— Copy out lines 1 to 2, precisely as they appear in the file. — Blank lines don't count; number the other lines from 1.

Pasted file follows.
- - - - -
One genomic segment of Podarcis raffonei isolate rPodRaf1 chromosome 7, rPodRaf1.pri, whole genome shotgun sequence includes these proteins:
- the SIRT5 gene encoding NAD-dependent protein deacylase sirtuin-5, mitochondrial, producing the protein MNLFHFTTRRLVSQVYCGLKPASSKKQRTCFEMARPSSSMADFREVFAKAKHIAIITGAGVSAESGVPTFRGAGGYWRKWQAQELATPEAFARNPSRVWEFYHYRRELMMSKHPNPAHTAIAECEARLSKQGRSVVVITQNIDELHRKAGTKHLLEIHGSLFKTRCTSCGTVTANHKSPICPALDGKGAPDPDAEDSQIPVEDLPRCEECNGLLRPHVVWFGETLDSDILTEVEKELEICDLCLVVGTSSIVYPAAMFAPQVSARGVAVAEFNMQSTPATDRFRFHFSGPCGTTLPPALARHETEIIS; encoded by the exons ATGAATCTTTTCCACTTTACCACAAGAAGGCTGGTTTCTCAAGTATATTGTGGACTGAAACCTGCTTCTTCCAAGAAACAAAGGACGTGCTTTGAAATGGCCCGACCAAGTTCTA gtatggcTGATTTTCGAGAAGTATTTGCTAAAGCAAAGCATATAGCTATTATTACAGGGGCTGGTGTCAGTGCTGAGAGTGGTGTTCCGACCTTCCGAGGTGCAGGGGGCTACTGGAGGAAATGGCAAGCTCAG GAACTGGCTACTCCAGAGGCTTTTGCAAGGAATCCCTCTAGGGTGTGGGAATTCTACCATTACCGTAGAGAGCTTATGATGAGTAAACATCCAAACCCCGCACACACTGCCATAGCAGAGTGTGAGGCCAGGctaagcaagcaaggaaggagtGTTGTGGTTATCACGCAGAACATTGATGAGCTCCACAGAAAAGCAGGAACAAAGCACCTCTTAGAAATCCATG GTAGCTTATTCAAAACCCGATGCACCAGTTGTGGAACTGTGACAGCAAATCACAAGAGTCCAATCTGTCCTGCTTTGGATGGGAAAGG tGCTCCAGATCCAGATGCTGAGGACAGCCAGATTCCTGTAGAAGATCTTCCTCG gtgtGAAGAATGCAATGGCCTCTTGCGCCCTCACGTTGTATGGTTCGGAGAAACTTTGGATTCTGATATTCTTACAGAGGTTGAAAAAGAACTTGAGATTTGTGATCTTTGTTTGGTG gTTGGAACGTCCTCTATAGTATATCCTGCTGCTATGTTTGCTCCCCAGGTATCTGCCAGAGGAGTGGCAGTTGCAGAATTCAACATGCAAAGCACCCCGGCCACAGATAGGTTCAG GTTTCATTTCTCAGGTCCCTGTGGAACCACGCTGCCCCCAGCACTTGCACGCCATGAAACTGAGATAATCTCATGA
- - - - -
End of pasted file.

One genomic segment of Podarcis raffonei isolate rPodRaf1 chromosome 7, rPodRaf1.pri, whole genome shotgun sequence includes these proteins:
- the SIRT5 gene encoding NAD-dependent protein deacylase sirtuin-5, mitochondrial, producing the protein MNLFHFTTRRLVSQVYCGLKPASSKKQRTCFEMARPSSSMADFREVFAKAKHIAIITGAGVSAESGVPTFRGAGGYWRKWQAQELATPEAFARNPSRVWEFYHYRRELMMSKHPNPAHTAIAECEARLSKQGRSVVVITQNIDELHRKAGTKHLLEIHGSLFKTRCTSCGTVTANHKSPICPALDGKGAPDPDAEDSQIPVEDLPRCEECNGLLRPHVVWFGETLDSDILTEVEKELEICDLCLVVGTSSIVYPAAMFAPQVSARGVAVAEFNMQSTPATDRFRFHFSGPCGTTLPPALARHETEIIS; encoded by the exons ATGAATCTTTTCCACTTTACCACAAGAAGGCTGGTTTCTCAAGTATATTGTGGACTGAAACCTGCTTCTTCCAAGAAACAAAGGACGTGCTTTGAAATGGCCCGACCAAGTTCTA gtatggcTGATTTTCGAGAAGTATTTGCTAAAGCAAAGCATATAGCTATTATTACAGGGGCTGGTGTCAGTGCTGAGAGTGGTGTTCCGACCTTCCGAGGTGCAGGGGGCTACTGGAGGAAATGGCAAGCTCAG GAACTGGCTACTCCAGAGGCTTTTGCAAGGAATCCCTCTAGGGTGTGGGAATTCTACCATTACCGTAGAGAGCTTATGATGAGTAAACATCCAAACCCCGCACACACTGCCATAGCAGAGTGTGAGGCCAGGctaagcaagcaaggaaggagtGTTGTGGTTATCACGCAGAACATTGATGAGCTCCACAGAAAAGCAGGAACAAAGCACCTCTTAGAAATCCATG GTAGCTTATTCAAAACCCGATGCACCAGTTGTGGAACTGTGACAGCAAATCACAAGAGTCCAATCTGTCCTGCTTTGGATGGGAAAGG tGCTCCAGATCCAGATGCTGAGGACAGCCAGATTCCTGTAGAAGATCTTCCTCG gtgtGAAGAATGCAATGGCCTCTTGCGCCCTCACGTTGTATGGTTCGGAGAAACTTTGGATTCTGATATTCTTACAGAGGTTGAAAAAGAACTTGAGATTTGTGATCTTTGTTTGGTG gTTGGAACGTCCTCTATAGTATATCCTGCTGCTATGTTTGCTCCCCAGGTATCTGCCAGAGGAGTGGCAGTTGCAGAATTCAACATGCAAAGCACCCCGGCCACAGATAGGTTCAG GTTTCATTTCTCAGGTCCCTGTGGAACCACGCTGCCCCCAGCACTTGCACGCCATGAAACTGAGATAATCTCATGA